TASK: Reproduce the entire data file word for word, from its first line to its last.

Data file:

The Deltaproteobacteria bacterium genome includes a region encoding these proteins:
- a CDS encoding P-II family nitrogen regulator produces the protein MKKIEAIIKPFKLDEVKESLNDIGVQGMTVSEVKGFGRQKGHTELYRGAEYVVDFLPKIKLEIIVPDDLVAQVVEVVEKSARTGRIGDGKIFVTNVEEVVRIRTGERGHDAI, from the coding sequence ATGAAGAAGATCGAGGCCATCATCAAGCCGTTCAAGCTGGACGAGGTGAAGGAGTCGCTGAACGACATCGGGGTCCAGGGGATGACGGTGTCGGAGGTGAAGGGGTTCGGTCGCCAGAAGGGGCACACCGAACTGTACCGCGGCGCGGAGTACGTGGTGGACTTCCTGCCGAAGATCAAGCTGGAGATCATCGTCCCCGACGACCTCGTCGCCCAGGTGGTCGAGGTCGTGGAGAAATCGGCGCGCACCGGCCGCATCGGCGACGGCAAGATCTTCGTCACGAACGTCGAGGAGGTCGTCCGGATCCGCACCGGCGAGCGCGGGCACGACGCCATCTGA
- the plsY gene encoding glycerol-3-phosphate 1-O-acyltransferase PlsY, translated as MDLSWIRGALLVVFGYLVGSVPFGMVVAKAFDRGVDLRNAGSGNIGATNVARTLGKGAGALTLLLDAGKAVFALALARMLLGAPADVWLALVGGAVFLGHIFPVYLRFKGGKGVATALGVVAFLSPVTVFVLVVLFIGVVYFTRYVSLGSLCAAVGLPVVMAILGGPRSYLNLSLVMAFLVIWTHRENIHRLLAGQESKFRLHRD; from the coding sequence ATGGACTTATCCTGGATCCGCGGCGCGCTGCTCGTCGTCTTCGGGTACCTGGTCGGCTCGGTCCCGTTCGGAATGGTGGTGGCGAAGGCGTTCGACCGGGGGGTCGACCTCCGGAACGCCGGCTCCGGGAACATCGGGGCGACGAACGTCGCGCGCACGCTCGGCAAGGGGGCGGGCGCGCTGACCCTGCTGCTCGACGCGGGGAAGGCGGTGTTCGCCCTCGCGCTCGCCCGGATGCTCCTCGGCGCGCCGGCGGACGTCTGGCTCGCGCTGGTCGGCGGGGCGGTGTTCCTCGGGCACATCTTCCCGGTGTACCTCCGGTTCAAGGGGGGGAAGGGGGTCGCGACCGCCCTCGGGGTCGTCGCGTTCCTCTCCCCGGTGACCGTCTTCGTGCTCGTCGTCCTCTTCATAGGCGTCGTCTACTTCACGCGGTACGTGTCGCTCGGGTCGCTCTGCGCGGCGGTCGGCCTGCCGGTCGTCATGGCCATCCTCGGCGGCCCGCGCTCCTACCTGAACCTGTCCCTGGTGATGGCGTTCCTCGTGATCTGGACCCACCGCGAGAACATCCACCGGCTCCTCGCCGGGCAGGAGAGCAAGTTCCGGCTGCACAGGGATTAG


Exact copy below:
The Deltaproteobacteria bacterium genome includes a region encoding these proteins:
- a CDS encoding P-II family nitrogen regulator produces the protein MKKIEAIIKPFKLDEVKESLNDIGVQGMTVSEVKGFGRQKGHTELYRGAEYVVDFLPKIKLEIIVPDDLVAQVVEVVEKSARTGRIGDGKIFVTNVEEVVRIRTGERGHDAI, from the coding sequence ATGAAGAAGATCGAGGCCATCATCAAGCCGTTCAAGCTGGACGAGGTGAAGGAGTCGCTGAACGACATCGGGGTCCAGGGGATGACGGTGTCGGAGGTGAAGGGGTTCGGTCGCCAGAAGGGGCACACCGAACTGTACCGCGGCGCGGAGTACGTGGTGGACTTCCTGCCGAAGATCAAGCTGGAGATCATCGTCCCCGACGACCTCGTCGCCCAGGTGGTCGAGGTCGTGGAGAAATCGGCGCGCACCGGCCGCATCGGCGACGGCAAGATCTTCGTCACGAACGTCGAGGAGGTCGTCCGGATCCGCACCGGCGAGCGCGGGCACGACGCCATCTGA
- the plsY gene encoding glycerol-3-phosphate 1-O-acyltransferase PlsY, translated as MDLSWIRGALLVVFGYLVGSVPFGMVVAKAFDRGVDLRNAGSGNIGATNVARTLGKGAGALTLLLDAGKAVFALALARMLLGAPADVWLALVGGAVFLGHIFPVYLRFKGGKGVATALGVVAFLSPVTVFVLVVLFIGVVYFTRYVSLGSLCAAVGLPVVMAILGGPRSYLNLSLVMAFLVIWTHRENIHRLLAGQESKFRLHRD; from the coding sequence ATGGACTTATCCTGGATCCGCGGCGCGCTGCTCGTCGTCTTCGGGTACCTGGTCGGCTCGGTCCCGTTCGGAATGGTGGTGGCGAAGGCGTTCGACCGGGGGGTCGACCTCCGGAACGCCGGCTCCGGGAACATCGGGGCGACGAACGTCGCGCGCACGCTCGGCAAGGGGGCGGGCGCGCTGACCCTGCTGCTCGACGCGGGGAAGGCGGTGTTCGCCCTCGCGCTCGCCCGGATGCTCCTCGGCGCGCCGGCGGACGTCTGGCTCGCGCTGGTCGGCGGGGCGGTGTTCCTCGGGCACATCTTCCCGGTGTACCTCCGGTTCAAGGGGGGGAAGGGGGTCGCGACCGCCCTCGGGGTCGTCGCGTTCCTCTCCCCGGTGACCGTCTTCGTGCTCGTCGTCCTCTTCATAGGCGTCGTCTACTTCACGCGGTACGTGTCGCTCGGGTCGCTCTGCGCGGCGGTCGGCCTGCCGGTCGTCATGGCCATCCTCGGCGGCCCGCGCTCCTACCTGAACCTGTCCCTGGTGATGGCGTTCCTCGTGATCTGGACCCACCGCGAGAACATCCACCGGCTCCTCGCCGGGCAGGAGAGCAAGTTCCGGCTGCACAGGGATTAG